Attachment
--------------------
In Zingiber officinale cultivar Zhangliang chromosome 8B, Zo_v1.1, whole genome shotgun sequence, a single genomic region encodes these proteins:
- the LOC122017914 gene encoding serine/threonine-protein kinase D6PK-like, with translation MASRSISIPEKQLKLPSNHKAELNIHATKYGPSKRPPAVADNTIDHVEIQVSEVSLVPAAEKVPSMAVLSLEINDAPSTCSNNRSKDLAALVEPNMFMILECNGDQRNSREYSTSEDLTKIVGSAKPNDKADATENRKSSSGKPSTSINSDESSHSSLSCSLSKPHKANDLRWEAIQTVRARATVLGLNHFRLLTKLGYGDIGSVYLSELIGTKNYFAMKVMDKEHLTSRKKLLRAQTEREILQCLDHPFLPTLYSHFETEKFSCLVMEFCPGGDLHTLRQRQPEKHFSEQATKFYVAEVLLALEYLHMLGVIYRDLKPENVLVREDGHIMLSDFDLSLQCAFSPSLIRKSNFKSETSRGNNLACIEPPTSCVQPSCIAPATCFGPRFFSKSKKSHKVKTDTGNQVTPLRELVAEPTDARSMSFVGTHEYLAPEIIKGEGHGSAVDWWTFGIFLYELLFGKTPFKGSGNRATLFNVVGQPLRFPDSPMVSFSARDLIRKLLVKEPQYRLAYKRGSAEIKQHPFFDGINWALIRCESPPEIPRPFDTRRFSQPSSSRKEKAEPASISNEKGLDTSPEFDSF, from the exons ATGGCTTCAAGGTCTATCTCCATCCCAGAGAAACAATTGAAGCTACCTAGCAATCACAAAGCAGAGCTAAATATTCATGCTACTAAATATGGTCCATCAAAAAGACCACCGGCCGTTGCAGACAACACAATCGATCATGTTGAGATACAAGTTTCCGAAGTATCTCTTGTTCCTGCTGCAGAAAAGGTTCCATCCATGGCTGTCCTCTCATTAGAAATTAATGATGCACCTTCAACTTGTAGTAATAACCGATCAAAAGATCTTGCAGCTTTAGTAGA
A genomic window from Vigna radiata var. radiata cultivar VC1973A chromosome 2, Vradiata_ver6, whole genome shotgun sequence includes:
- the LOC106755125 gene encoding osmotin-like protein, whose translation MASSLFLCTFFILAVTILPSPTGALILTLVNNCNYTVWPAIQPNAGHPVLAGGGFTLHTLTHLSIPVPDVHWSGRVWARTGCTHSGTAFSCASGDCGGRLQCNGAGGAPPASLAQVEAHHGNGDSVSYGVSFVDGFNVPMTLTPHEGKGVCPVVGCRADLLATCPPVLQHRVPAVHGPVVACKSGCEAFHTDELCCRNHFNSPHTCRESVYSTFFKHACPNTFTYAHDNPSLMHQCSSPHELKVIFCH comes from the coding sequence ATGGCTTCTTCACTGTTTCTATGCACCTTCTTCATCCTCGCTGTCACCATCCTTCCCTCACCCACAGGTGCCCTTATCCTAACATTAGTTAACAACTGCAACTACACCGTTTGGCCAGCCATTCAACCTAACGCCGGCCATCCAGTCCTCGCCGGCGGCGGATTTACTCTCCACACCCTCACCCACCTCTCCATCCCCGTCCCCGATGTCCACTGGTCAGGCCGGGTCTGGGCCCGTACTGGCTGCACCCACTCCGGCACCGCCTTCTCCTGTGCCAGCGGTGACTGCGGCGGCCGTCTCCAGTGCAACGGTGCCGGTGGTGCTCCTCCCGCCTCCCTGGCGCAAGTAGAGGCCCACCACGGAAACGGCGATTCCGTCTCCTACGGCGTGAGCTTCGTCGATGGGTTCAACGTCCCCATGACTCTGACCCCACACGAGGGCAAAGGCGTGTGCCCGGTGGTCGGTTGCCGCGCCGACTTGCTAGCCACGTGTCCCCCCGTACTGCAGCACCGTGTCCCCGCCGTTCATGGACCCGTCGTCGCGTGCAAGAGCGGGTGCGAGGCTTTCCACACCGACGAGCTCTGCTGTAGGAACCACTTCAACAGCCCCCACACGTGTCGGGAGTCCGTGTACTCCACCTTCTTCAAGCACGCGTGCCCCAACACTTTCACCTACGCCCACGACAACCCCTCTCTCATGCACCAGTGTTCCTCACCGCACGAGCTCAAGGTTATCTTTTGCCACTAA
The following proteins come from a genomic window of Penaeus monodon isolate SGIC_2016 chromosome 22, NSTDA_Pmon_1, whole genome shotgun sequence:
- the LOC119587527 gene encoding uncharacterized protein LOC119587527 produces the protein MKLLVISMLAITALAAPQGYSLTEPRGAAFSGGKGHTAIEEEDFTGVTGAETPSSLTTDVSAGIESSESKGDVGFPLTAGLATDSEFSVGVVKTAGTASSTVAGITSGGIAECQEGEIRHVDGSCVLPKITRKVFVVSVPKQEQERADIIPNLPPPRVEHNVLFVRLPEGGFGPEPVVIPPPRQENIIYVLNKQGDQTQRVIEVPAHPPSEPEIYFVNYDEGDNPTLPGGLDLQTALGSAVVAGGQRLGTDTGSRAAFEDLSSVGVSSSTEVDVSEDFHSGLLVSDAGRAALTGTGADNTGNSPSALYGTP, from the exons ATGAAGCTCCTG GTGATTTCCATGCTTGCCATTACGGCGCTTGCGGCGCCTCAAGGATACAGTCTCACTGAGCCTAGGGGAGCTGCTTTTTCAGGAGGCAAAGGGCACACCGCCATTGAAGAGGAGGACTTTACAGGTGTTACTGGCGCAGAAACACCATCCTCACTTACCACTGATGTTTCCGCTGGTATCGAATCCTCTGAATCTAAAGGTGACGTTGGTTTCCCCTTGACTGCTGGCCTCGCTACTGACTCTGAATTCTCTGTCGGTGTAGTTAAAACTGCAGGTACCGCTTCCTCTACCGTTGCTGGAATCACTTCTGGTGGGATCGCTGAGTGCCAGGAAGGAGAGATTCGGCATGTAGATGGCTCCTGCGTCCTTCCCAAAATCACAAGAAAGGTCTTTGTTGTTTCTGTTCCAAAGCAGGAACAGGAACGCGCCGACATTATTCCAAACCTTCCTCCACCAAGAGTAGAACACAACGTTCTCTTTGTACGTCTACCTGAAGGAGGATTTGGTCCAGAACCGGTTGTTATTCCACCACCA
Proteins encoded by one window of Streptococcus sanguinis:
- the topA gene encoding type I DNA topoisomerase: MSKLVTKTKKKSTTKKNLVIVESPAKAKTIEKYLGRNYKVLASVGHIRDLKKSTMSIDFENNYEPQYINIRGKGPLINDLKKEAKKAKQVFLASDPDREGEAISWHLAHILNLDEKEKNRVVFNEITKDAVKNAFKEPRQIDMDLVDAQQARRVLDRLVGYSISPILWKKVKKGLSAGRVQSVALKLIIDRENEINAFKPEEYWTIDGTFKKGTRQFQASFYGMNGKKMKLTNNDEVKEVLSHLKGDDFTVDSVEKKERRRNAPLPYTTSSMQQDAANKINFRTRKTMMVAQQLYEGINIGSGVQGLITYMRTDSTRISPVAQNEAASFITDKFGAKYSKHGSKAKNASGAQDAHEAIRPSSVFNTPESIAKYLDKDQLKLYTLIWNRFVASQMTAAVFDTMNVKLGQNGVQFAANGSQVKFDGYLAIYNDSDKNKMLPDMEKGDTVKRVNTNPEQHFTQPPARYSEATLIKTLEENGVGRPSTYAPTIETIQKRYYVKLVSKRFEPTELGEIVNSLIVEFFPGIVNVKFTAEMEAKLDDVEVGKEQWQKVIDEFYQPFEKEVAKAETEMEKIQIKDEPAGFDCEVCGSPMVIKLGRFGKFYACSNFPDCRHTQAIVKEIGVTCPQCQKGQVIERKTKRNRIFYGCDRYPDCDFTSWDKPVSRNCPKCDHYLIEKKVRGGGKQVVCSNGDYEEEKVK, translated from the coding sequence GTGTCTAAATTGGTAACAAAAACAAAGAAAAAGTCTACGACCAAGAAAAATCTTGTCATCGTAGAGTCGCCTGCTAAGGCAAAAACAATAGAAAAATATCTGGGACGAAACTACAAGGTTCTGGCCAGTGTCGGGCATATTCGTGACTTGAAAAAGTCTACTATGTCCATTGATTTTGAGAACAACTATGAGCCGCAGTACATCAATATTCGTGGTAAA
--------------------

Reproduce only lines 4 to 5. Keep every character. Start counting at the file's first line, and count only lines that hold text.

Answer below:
- the LOC106755125 gene encoding osmotin-like protein, whose translation MASSLFLCTFFILAVTILPSPTGALILTLVNNCNYTVWPAIQPNAGHPVLAGGGFTLHTLTHLSIPVPDVHWSGRVWARTGCTHSGTAFSCASGDCGGRLQCNGAGGAPPASLAQVEAHHGNGDSVSYGVSFVDGFNVPMTLTPHEGKGVCPVVGCRADLLATCPPVLQHRVPAVHGPVVACKSGCEAFHTDELCCRNHFNSPHTCRESVYSTFFKHACPNTFTYAHDNPSLMHQCSSPHELKVIFCH comes from the coding sequence ATGGCTTCTTCACTGTTTCTATGCACCTTCTTCATCCTCGCTGTCACCATCCTTCCCTCACCCACAGGTGCCCTTATCCTAACATTAGTTAACAACTGCAACTACACCGTTTGGCCAGCCATTCAACCTAACGCCGGCCATCCAGTCCTCGCCGGCGGCGGATTTACTCTCCACACCCTCACCCACCTCTCCATCCCCGTCCCCGATGTCCACTGGTCAGGCCGGGTCTGGGCCCGTACTGGCTGCACCCACTCCGGCACCGCCTTCTCCTGTGCCAGCGGTGACTGCGGCGGCCGTCTCCAGTGCAACGGTGCCGGTGGTGCTCCTCCCGCCTCCCTGGCGCAAGTAGAGGCCCACCACGGAAACGGCGATTCCGTCTCCTACGGCGTGAGCTTCGTCGATGGGTTCAACGTCCCCATGACTCTGACCCCACACGAGGGCAAAGGCGTGTGCCCGGTGGTCGGTTGCCGCGCCGACTTGCTAGCCACGTGTCCCCCCGTACTGCAGCACCGTGTCCCCGCCGTTCATGGACCCGTCGTCGCGTGCAAGAGCGGGTGCGAGGCTTTCCACACCGACGAGCTCTGCTGTAGGAACCACTTCAACAGCCCCCACACGTGTCGGGAGTCCGTGTACTCCACCTTCTTCAAGCACGCGTGCCCCAACACTTTCACCTACGCCCACGACAACCCCTCTCTCATGCACCAGTGTTCCTCACCGCACGAGCTCAAGGTTATCTTTTGCCACTAA
The following proteins come from a genomic window of Penaeus monodon isolate SGIC_2016 chromosome 22, NSTDA_Pmon_1, whole genome shotgun sequence: